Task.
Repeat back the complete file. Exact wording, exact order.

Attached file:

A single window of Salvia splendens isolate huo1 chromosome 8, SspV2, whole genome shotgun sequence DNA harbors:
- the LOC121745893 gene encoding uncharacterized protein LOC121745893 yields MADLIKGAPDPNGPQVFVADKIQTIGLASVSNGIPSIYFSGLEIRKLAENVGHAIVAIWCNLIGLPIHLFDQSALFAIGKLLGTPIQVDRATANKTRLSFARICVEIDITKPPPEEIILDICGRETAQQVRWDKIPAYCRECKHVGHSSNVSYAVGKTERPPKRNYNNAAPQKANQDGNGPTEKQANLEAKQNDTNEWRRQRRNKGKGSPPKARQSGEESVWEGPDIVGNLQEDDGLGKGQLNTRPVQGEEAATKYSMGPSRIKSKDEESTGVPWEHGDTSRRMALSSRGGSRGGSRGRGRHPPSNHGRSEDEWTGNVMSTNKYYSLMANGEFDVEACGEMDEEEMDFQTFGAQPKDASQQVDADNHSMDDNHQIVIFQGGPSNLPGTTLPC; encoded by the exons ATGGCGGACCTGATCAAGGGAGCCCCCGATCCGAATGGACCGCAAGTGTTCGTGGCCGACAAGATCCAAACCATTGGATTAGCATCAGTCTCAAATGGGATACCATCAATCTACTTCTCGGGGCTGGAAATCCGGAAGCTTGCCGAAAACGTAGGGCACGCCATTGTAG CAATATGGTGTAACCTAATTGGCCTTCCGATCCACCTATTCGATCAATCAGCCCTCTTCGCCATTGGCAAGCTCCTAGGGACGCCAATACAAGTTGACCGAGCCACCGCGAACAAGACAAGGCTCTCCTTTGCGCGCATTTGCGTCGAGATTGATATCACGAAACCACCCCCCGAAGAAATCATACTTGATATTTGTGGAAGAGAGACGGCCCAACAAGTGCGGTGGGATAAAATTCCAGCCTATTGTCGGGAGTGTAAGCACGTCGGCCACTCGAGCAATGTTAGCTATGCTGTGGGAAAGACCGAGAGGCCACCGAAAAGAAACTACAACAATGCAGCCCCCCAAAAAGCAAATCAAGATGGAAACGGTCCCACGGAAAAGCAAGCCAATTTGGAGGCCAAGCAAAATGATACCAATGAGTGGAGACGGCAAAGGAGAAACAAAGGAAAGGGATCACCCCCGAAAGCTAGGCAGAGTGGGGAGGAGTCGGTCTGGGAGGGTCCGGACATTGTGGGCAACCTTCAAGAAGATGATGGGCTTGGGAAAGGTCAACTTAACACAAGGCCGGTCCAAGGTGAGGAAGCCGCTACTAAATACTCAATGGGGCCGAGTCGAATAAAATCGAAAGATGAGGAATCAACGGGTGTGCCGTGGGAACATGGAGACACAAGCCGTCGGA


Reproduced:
A single window of Salvia splendens isolate huo1 chromosome 8, SspV2, whole genome shotgun sequence DNA harbors:
- the LOC121745893 gene encoding uncharacterized protein LOC121745893 yields MADLIKGAPDPNGPQVFVADKIQTIGLASVSNGIPSIYFSGLEIRKLAENVGHAIVAIWCNLIGLPIHLFDQSALFAIGKLLGTPIQVDRATANKTRLSFARICVEIDITKPPPEEIILDICGRETAQQVRWDKIPAYCRECKHVGHSSNVSYAVGKTERPPKRNYNNAAPQKANQDGNGPTEKQANLEAKQNDTNEWRRQRRNKGKGSPPKARQSGEESVWEGPDIVGNLQEDDGLGKGQLNTRPVQGEEAATKYSMGPSRIKSKDEESTGVPWEHGDTSRRMALSSRGGSRGGSRGRGRHPPSNHGRSEDEWTGNVMSTNKYYSLMANGEFDVEACGEMDEEEMDFQTFGAQPKDASQQVDADNHSMDDNHQIVIFQGGPSNLPGTTLPC; encoded by the exons ATGGCGGACCTGATCAAGGGAGCCCCCGATCCGAATGGACCGCAAGTGTTCGTGGCCGACAAGATCCAAACCATTGGATTAGCATCAGTCTCAAATGGGATACCATCAATCTACTTCTCGGGGCTGGAAATCCGGAAGCTTGCCGAAAACGTAGGGCACGCCATTGTAG CAATATGGTGTAACCTAATTGGCCTTCCGATCCACCTATTCGATCAATCAGCCCTCTTCGCCATTGGCAAGCTCCTAGGGACGCCAATACAAGTTGACCGAGCCACCGCGAACAAGACAAGGCTCTCCTTTGCGCGCATTTGCGTCGAGATTGATATCACGAAACCACCCCCCGAAGAAATCATACTTGATATTTGTGGAAGAGAGACGGCCCAACAAGTGCGGTGGGATAAAATTCCAGCCTATTGTCGGGAGTGTAAGCACGTCGGCCACTCGAGCAATGTTAGCTATGCTGTGGGAAAGACCGAGAGGCCACCGAAAAGAAACTACAACAATGCAGCCCCCCAAAAAGCAAATCAAGATGGAAACGGTCCCACGGAAAAGCAAGCCAATTTGGAGGCCAAGCAAAATGATACCAATGAGTGGAGACGGCAAAGGAGAAACAAAGGAAAGGGATCACCCCCGAAAGCTAGGCAGAGTGGGGAGGAGTCGGTCTGGGAGGGTCCGGACATTGTGGGCAACCTTCAAGAAGATGATGGGCTTGGGAAAGGTCAACTTAACACAAGGCCGGTCCAAGGTGAGGAAGCCGCTACTAAATACTCAATGGGGCCGAGTCGAATAAAATCGAAAGATGAGGAATCAACGGGTGTGCCGTGGGAACATGGAGACACAAGCCGTCGGA